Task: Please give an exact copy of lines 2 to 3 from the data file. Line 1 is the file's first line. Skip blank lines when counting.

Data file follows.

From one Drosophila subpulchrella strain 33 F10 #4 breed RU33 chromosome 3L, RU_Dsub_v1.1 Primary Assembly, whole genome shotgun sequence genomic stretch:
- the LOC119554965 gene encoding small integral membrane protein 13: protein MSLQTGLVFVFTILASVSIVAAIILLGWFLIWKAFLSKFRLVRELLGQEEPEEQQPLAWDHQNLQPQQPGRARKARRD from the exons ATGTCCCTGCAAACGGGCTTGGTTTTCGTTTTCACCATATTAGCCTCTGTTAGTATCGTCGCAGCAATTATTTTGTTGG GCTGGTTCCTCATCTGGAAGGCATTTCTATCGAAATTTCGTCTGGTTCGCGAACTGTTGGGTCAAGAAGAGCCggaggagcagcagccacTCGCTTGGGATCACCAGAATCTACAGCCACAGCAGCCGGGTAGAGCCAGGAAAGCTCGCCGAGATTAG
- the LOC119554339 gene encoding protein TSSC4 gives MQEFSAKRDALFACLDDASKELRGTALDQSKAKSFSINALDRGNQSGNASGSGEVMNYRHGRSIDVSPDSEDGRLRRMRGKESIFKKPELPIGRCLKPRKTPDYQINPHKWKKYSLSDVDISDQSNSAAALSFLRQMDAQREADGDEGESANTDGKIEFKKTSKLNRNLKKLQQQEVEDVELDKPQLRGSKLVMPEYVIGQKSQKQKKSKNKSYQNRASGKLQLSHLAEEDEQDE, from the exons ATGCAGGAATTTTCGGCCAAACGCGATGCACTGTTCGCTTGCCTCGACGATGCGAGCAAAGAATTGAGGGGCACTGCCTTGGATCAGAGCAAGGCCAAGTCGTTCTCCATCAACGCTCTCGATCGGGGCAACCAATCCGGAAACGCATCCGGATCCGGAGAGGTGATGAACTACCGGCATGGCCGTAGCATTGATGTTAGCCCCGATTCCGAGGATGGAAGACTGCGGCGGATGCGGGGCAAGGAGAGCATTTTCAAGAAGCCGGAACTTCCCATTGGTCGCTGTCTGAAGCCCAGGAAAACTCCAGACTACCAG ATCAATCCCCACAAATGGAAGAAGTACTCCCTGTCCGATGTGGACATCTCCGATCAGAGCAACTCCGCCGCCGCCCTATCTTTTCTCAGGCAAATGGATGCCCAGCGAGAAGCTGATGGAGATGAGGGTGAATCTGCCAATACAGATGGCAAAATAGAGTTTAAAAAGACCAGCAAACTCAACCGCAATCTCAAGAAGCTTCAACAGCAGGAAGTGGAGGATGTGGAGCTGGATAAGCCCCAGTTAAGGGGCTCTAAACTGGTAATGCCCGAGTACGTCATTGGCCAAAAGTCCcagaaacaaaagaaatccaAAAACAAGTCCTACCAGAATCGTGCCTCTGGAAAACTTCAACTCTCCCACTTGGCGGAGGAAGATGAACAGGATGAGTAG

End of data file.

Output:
- the LOC119554965 gene encoding small integral membrane protein 13: protein MSLQTGLVFVFTILASVSIVAAIILLGWFLIWKAFLSKFRLVRELLGQEEPEEQQPLAWDHQNLQPQQPGRARKARRD from the exons ATGTCCCTGCAAACGGGCTTGGTTTTCGTTTTCACCATATTAGCCTCTGTTAGTATCGTCGCAGCAATTATTTTGTTGG GCTGGTTCCTCATCTGGAAGGCATTTCTATCGAAATTTCGTCTGGTTCGCGAACTGTTGGGTCAAGAAGAGCCggaggagcagcagccacTCGCTTGGGATCACCAGAATCTACAGCCACAGCAGCCGGGTAGAGCCAGGAAAGCTCGCCGAGATTAG
- the LOC119554339 gene encoding protein TSSC4 gives MQEFSAKRDALFACLDDASKELRGTALDQSKAKSFSINALDRGNQSGNASGSGEVMNYRHGRSIDVSPDSEDGRLRRMRGKESIFKKPELPIGRCLKPRKTPDYQINPHKWKKYSLSDVDISDQSNSAAALSFLRQMDAQREADGDEGESANTDGKIEFKKTSKLNRNLKKLQQQEVEDVELDKPQLRGSKLVMPEYVIGQKSQKQKKSKNKSYQNRASGKLQLSHLAEEDEQDE, from the exons ATGCAGGAATTTTCGGCCAAACGCGATGCACTGTTCGCTTGCCTCGACGATGCGAGCAAAGAATTGAGGGGCACTGCCTTGGATCAGAGCAAGGCCAAGTCGTTCTCCATCAACGCTCTCGATCGGGGCAACCAATCCGGAAACGCATCCGGATCCGGAGAGGTGATGAACTACCGGCATGGCCGTAGCATTGATGTTAGCCCCGATTCCGAGGATGGAAGACTGCGGCGGATGCGGGGCAAGGAGAGCATTTTCAAGAAGCCGGAACTTCCCATTGGTCGCTGTCTGAAGCCCAGGAAAACTCCAGACTACCAG ATCAATCCCCACAAATGGAAGAAGTACTCCCTGTCCGATGTGGACATCTCCGATCAGAGCAACTCCGCCGCCGCCCTATCTTTTCTCAGGCAAATGGATGCCCAGCGAGAAGCTGATGGAGATGAGGGTGAATCTGCCAATACAGATGGCAAAATAGAGTTTAAAAAGACCAGCAAACTCAACCGCAATCTCAAGAAGCTTCAACAGCAGGAAGTGGAGGATGTGGAGCTGGATAAGCCCCAGTTAAGGGGCTCTAAACTGGTAATGCCCGAGTACGTCATTGGCCAAAAGTCCcagaaacaaaagaaatccaAAAACAAGTCCTACCAGAATCGTGCCTCTGGAAAACTTCAACTCTCCCACTTGGCGGAGGAAGATGAACAGGATGAGTAG